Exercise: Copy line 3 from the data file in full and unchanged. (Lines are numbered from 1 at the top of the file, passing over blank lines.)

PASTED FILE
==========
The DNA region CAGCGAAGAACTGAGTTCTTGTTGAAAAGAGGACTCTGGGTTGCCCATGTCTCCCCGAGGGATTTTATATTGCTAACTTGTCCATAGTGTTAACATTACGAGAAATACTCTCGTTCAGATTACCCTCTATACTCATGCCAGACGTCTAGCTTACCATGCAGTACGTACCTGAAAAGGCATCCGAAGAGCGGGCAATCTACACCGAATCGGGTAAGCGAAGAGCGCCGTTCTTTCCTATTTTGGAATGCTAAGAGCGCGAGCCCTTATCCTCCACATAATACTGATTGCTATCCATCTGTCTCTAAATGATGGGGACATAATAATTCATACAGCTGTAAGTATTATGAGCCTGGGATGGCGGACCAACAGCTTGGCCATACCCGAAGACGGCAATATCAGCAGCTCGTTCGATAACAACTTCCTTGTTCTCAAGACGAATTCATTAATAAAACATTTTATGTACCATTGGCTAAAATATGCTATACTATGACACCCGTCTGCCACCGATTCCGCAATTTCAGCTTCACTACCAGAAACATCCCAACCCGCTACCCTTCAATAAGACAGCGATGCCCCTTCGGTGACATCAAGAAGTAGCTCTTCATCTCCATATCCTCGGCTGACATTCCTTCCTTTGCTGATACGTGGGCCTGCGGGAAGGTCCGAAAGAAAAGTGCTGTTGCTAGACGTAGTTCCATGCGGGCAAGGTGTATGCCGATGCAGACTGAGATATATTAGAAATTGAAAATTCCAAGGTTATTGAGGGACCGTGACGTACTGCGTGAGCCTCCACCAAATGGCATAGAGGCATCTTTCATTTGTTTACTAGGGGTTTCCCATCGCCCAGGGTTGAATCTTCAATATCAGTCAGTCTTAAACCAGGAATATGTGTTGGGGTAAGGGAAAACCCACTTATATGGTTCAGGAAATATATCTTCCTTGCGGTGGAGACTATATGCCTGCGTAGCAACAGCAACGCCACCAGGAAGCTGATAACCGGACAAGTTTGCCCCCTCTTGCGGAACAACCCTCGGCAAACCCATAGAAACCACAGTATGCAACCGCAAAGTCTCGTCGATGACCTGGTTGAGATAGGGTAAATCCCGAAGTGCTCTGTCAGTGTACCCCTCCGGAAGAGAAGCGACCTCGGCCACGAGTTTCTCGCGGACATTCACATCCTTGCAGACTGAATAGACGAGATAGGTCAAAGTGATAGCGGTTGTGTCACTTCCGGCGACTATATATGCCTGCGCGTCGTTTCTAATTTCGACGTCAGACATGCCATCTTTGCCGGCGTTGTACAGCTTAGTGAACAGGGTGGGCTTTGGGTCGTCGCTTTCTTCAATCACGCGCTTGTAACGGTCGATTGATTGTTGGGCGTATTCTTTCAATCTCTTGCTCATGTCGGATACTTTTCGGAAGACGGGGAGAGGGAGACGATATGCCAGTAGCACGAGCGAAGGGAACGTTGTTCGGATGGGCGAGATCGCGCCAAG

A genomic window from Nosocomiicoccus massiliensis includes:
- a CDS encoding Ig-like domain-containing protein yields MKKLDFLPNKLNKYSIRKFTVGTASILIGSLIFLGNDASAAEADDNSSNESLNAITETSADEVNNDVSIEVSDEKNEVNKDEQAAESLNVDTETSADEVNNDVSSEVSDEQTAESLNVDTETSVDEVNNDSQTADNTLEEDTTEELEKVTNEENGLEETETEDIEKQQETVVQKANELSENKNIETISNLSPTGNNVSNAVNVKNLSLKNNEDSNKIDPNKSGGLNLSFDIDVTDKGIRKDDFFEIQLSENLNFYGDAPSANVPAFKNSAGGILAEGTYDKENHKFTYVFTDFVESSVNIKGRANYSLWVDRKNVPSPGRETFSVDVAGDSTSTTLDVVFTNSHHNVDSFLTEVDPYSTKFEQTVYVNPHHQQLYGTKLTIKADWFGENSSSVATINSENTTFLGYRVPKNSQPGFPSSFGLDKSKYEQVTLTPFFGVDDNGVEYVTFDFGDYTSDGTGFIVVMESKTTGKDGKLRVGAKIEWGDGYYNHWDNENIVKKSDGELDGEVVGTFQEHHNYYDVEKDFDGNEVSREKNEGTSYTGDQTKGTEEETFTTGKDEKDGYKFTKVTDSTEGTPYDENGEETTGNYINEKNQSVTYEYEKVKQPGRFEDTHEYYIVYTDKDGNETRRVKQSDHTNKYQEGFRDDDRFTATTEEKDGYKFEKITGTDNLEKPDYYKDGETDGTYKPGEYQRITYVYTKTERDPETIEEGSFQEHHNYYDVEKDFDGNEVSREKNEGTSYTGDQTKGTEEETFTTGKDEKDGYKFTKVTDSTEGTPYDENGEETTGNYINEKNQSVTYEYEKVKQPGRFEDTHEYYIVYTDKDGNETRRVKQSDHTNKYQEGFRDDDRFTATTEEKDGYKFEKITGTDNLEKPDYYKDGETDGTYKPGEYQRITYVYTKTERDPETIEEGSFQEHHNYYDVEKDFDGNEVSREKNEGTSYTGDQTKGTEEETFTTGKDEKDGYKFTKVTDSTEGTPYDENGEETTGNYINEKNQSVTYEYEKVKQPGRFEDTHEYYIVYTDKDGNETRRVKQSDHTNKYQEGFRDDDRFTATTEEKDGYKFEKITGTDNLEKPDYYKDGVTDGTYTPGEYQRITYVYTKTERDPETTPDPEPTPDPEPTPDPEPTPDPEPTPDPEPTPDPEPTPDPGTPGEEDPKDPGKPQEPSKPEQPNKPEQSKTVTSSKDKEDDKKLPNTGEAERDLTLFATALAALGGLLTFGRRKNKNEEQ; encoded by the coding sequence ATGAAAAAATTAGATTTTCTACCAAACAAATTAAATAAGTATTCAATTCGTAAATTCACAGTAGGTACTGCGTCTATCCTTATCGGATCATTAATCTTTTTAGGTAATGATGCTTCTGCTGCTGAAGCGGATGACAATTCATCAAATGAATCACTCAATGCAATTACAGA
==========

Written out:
- a CDS encoding Ig-like domain-containing protein yields MKKLDFLPNKLNKYSIRKFTVGTASILIGSLIFLGNDASAAEADDNSSNESLNAITETSADEVNNDVSIEVSDEKNEVNKDEQAAESLNVDTETSADEVNNDVSSEVSDEQTAESLNVDTETSVDEVNNDSQTADNTLEEDTTEELEKVTNEENGLEETETEDIEKQQETVVQKANELSENKNIETISNLSPTGNNVSNAVNVKNLSLKNNEDSNKIDPNKSGGLNLSFDIDVTDKGIRKDDFFEIQLSENLNFYGDAPSANVPAFKNSAGGILAEGTYDKENHKFTYVFTDFVESSVNIKGRANYSLWVDRKNVPSPGRETFSVDVAGDSTSTTLDVVFTNSHHNVDSFLTEVDPYSTKFEQTVYVNPHHQQLYGTKLTIKADWFGENSSSVATINSENTTFLGYRVPKNSQPGFPSSFGLDKSKYEQVTLTPFFGVDDNGVEYVTFDFGDYTSDGTGFIVVMESKTTGKDGKLRVGAKIEWGDGYYNHWDNENIVKKSDGELDGEVVGTFQEHHNYYDVEKDFDGNEVSREKNEGTSYTGDQTKGTEEETFTTGKDEKDGYKFTKVTDSTEGTPYDENGEETTGNYINEKNQSVTYEYEKVKQPGRFEDTHEYYIVYTDKDGNETRRVKQSDHTNKYQEGFRDDDRFTATTEEKDGYKFEKITGTDNLEKPDYYKDGETDGTYKPGEYQRITYVYTKTERDPETIEEGSFQEHHNYYDVEKDFDGNEVSREKNEGTSYTGDQTKGTEEETFTTGKDEKDGYKFTKVTDSTEGTPYDENGEETTGNYINEKNQSVTYEYEKVKQPGRFEDTHEYYIVYTDKDGNETRRVKQSDHTNKYQEGFRDDDRFTATTEEKDGYKFEKITGTDNLEKPDYYKDGETDGTYKPGEYQRITYVYTKTERDPETIEEGSFQEHHNYYDVEKDFDGNEVSREKNEGTSYTGDQTKGTEEETFTTGKDEKDGYKFTKVTDSTEGTPYDENGEETTGNYINEKNQSVTYEYEKVKQPGRFEDTHEYYIVYTDKDGNETRRVKQSDHTNKYQEGFRDDDRFTATTEEKDGYKFEKITGTDNLEKPDYYKDGVTDGTYTPGEYQRITYVYTKTERDPETTPDPEPTPDPEPTPDPEPTPDPEPTPDPEPTPDPEPTPDPGTPGEEDPKDPGKPQEPSKPEQPNKPEQSKTVTSSKDKEDDKKLPNTGEAERDLTLFATALAALGGLLTFGRRKNKNEEQ; encoded by the coding sequence ATGAAAAAATTAGATTTTCTACCAAACAAATTAAATAAGTATTCAATTCGTAAATTCACAGTAGGTACTGCGTCTATCCTTATCGGATCATTAATCTTTTTAGGTAATGATGCTTCTGCTGCTGAAGCGGATGACAATTCATCAAATGAATCACTCAATGCAATTACAGA